FIG. 2 shows the relationship between the voltage applied to the light shutter of FIG. 1 and the intensity of light transmitted through the analyzer. With such light shutters, it is known that the intensity of transmitted light reaches a maximum level when a specific voltage is applied at which the angle of polarization of the light within the shutter is in match with the analyzer in the static characteristics, that is, usually when a half-wave voltage Vλ/2 specific to the shutter 1 is applied to polarize the light at 90.

To drive the light shutter 1, therefore, the half-wave voltage Vλ/2 is conventionally applied to the other electrode 3.

In the case where the light shutter is used in electrophotographic printers or the like, the shutter must be driven with pulse in conformity with the speed of rotation of the photosensitive drum for forming images thereon. However, if it is attempted to drive the shutter with the half-wave voltage Vλ/2 in the form of pulses to give transmitted light of maximum intensity, there arises the problem that the photosensitive drum can not be fully exposed to light and produces only a poor contrast if the pulses are of short duration. For a full exposure of the photosensitive drum, the half-wave voltage Vλ/2 needs to be applied to the shutter in pulses of increased duration or width, but this entails the problem of greatly reducing the system speed of the printer or the like and failing to realize a high-speed operation.

On the other hand, when an array of a multiplicity of such light shutters arranged in a line is used, for example, as the writing head of an electrophotographic apparatus including a photosensitive member, with half-wave voltage Vλ/2 applied to one of the electrodes of one shutter to drive the shutter, the voltage applied to the electrode is high, so that a current is likely to flow through another light shutter which is not driven, permitting light to leak through the undriven shutter to impair the contrast of the image obtained.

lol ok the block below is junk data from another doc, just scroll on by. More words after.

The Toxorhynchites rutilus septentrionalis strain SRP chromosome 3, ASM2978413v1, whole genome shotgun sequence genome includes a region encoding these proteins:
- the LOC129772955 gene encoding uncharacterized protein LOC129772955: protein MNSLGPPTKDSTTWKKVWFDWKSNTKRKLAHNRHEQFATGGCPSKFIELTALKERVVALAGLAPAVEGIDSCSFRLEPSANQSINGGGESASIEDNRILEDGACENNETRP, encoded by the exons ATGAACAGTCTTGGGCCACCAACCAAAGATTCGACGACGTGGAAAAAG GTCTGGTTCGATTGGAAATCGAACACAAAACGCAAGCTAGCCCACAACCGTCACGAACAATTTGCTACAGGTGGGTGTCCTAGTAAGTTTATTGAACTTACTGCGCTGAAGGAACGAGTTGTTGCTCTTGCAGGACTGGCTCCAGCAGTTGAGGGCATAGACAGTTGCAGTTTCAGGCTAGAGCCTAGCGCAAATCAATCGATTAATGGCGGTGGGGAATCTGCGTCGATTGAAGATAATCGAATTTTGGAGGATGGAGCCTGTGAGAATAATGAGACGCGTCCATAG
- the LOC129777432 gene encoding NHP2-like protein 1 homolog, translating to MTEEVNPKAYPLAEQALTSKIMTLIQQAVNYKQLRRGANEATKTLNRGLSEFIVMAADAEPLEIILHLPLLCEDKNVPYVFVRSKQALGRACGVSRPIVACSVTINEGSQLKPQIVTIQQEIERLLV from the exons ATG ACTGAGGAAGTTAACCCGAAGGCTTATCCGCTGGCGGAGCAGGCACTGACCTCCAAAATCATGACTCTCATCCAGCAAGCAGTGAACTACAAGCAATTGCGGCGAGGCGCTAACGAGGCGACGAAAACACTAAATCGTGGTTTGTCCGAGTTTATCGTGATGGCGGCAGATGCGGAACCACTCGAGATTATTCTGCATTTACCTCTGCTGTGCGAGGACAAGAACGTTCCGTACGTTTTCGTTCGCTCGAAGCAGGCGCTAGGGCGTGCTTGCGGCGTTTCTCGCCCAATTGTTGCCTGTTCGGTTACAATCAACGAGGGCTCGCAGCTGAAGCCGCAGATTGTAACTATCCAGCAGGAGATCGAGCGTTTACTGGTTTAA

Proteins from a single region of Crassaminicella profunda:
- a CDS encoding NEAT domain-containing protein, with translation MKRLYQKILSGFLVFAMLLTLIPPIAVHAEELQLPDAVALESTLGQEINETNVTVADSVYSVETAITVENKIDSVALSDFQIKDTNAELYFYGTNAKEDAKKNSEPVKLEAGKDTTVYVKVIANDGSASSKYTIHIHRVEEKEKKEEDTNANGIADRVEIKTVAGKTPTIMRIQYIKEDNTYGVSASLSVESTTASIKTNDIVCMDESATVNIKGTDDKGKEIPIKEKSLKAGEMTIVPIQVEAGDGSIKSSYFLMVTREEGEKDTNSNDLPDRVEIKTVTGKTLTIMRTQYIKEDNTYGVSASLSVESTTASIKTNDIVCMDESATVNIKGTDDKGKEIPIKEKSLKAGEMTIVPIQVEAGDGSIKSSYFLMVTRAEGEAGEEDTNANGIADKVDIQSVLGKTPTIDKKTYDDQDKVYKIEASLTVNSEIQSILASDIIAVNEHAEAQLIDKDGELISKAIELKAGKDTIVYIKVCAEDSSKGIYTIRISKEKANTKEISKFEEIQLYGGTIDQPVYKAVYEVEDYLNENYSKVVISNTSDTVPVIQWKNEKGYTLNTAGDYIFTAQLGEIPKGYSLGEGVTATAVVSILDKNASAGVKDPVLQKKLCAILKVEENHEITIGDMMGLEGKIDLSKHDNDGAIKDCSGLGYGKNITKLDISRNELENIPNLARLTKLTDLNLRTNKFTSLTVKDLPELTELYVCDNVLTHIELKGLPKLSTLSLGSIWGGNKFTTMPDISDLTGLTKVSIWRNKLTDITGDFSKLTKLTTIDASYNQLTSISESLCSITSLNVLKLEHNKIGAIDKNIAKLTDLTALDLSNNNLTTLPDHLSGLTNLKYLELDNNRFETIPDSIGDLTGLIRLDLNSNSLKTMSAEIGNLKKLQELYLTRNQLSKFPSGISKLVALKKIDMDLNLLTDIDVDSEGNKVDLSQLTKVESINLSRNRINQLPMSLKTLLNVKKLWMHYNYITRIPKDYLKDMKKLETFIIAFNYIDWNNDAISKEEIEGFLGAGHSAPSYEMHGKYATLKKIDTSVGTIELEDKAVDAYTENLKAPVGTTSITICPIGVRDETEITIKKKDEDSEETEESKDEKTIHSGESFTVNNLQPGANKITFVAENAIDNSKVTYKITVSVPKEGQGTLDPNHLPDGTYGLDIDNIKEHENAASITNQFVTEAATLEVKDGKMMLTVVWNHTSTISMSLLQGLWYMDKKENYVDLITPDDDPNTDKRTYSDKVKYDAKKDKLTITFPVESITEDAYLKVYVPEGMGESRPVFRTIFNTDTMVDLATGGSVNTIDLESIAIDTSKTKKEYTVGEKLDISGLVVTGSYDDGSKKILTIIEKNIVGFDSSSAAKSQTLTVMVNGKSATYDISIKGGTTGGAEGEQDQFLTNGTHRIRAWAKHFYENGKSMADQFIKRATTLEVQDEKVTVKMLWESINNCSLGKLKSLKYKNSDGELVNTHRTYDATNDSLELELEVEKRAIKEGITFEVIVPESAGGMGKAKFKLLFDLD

To overcome this problem, accordingly, we conceived utilization of the characteristics of the light shutter that with reference to the characteristics curve of FIG. 2, there is little or no transmitted light until the voltage applied to the light shutter reaches a definite level V1. For example, when the light shutter is 60 μm in the distance between the electrodes at its opposite sides and 120 μm in the length of its optical path and is driven with a half-wave voltage Vλ/2 of about 50 V, there is substantially no transmitted light until the voltage reaches about 20 V. More specifically, we prepared the arrangement of FIG. 3 wherein a bias voltage Vb of up to the level V1 for giving no transmitted light was always applied negatively to the electrode 2 to be grounded, while a drive voltage Vd2, which was lower than the half-wave voltage Vλ/2 by an amount corresponding to the bias voltage Vb, was applied to the other electrode 3 to drive the light shutter 1.